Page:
Patterns in Nature

michaele.wright
Mind Map by michaele.wright, updated more than 1 year ago
michaele.wright
Created by michaele.wright over 5 years ago
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Biology Mind Map on Patterns in Nature, created by michaele.wright on 09/02/2014.

Resource summary

Patterns in Nature
1 Living cells and their structure
1.1 Cell Organelles
1.1.1 Differences between plant and animals cells
1.1.1.1 Plants
1.1.1.1.1 Cell wall on outside of membrane to protect and give the cell its shape
1.1.1.1.2 Have Chloroplasts present containing green chlorophyll pigment that absorbs light energy (site of photosynthesis)
1.1.1.1.3 contain large vacuoles (storage)
1.1.2 Major organelles structure and functions
1.1.2.1 Nucleus
1.1.2.1.1 control centre of the cell containing genetic material (DNA)
1.1.2.2 Nucleolous (located in the nucleus)
1.1.2.2.1 site for production of RNA "messenger chemical that holds the instructions for the organelles. surrounded by a nuclear membrane with pores allowing RNA through
1.1.2.3 Mitochondria
1.1.2.3.1 site of cellular respiration "power stations" converting energy from food (photosynthesis) into readily usable for of ATP (energy molecule) - contains folded membranes increasing SA
1.1.2.4 Endoplasmic Reticulum
1.1.2.4.1 smooth
1.1.2.4.2 Rough
1.1.2.4.2.1 covered in RIBOSOMES
1.1.2.4.2.1.1 Site of protein production
1.1.2.4.3 both: network of membranes forming channels and compartments in the cytoplasm
1.1.2.5 Golgi Apparatus
1.1.2.5.1 in charge of packaging chemicals into membrane sacks for either storage or secretion from the cell
1.1.2.5.2 Lysosomes
1.1.2.5.2.1 destroy/break down any foreign bodies in cell and rapidly digest dead contents (waste desposal)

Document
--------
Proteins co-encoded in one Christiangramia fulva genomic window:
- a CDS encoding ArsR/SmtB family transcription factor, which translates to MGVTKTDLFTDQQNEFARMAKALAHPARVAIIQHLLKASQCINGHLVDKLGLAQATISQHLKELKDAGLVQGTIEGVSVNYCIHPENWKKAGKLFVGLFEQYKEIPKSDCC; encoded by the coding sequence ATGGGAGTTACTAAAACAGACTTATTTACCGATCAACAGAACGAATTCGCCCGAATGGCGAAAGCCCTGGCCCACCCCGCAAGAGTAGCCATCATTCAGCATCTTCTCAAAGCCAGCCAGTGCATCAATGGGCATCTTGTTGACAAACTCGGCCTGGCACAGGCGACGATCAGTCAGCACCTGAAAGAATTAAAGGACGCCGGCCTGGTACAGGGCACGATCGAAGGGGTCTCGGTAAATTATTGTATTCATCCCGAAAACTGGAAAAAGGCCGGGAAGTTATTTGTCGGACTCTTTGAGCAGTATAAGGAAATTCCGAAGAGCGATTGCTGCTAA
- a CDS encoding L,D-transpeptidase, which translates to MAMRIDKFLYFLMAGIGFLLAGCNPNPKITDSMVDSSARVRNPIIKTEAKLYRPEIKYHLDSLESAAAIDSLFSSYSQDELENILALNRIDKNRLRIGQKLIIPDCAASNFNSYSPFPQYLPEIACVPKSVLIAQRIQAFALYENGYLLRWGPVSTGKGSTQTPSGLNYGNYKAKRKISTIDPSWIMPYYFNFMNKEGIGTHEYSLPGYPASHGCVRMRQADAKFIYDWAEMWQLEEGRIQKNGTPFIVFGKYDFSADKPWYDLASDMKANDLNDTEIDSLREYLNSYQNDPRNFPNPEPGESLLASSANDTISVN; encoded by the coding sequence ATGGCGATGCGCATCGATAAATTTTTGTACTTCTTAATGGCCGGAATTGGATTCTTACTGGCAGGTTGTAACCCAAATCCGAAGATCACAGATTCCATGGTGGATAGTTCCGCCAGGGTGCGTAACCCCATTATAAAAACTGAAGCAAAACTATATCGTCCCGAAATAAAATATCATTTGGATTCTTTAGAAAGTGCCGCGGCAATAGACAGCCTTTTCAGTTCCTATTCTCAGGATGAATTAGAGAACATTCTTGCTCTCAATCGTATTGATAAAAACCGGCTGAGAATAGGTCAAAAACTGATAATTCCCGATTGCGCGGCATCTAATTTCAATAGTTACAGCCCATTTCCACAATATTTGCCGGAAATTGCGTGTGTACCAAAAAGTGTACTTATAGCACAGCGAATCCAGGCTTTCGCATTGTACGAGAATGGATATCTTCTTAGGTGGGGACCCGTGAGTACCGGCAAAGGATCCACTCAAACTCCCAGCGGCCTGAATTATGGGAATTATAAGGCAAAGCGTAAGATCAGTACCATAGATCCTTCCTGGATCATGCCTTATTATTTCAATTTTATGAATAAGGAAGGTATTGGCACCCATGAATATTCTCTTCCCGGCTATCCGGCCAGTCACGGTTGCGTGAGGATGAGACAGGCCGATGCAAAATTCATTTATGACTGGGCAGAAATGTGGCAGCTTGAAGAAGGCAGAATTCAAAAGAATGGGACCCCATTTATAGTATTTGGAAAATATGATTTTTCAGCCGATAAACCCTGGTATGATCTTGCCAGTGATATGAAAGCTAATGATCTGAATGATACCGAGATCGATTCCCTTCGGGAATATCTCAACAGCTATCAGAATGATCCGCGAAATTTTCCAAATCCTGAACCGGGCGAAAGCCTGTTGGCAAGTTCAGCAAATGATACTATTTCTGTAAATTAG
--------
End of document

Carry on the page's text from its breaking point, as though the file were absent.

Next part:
1.2 Cell theory
1.2.1 All living things are made up of cells
1.2.1.1 all cells come from pre-existing cells
1.2.2 types of microscopes
1.2.2.1 Light
1.2.2.2 Electron
1.2.3 History of our knowledge of cells
1.2.3.1 Virchow and Flemming clarified cell division --> all cells come from pre-existing cells
1.2.3.2 Robert Hooke observed a piece of cork and noted "cell" type compartments
1.2.3.3 Robert Brown discovered structures "organelles" in cells, noted the nucleus
2 chemicals move in and out through membranes
2.1 Cell Chemicals
2.1.1 Identifying tests
2.1.1.1 Glucose: tested by Benedict's solution (yellow or orange)
2.1.1.2 Starch: tested by Iodine Solution (dark blue or black)
2.1.1.3 Protein: tested by Biuret (Purple)
2.2 Structure of Cell Membranes
2.2.1 Two layers of phospholipids. molecules cling to each other in a line up with hydrophilic ends on outside, attracted to water solution in cytoplasm. Hydrophobic ends repelled, cling together inside the membrane. Other molecule in phospholipid bi-layer; proteins, carbohydrates serving purposes of receptors for messenger chemicals, identification markers identifying own cells from foreign invaders and helping chemicals through the membrane.
2.3 Passive transport (uses no energy ATP)
2.3.1 diffusion
2.3.1.1 movement of molecules/ions from an area of high concentration to an area of low through
2.3.2 Osmosis
2.3.2.1 Diffusion of water through a semi-permiable membrane from an area of low concentration to an area of low
2.4 SA: VOL ratio
3 Nutrition in plants and animals
3.1 Photosynthesis
3.1.1 water + carbon dioxide --> glucose + oxygen
3.1.2 occurs in chlorophyll in leave of plants, capturing energy from light and stores it in high energy food compound --> glucose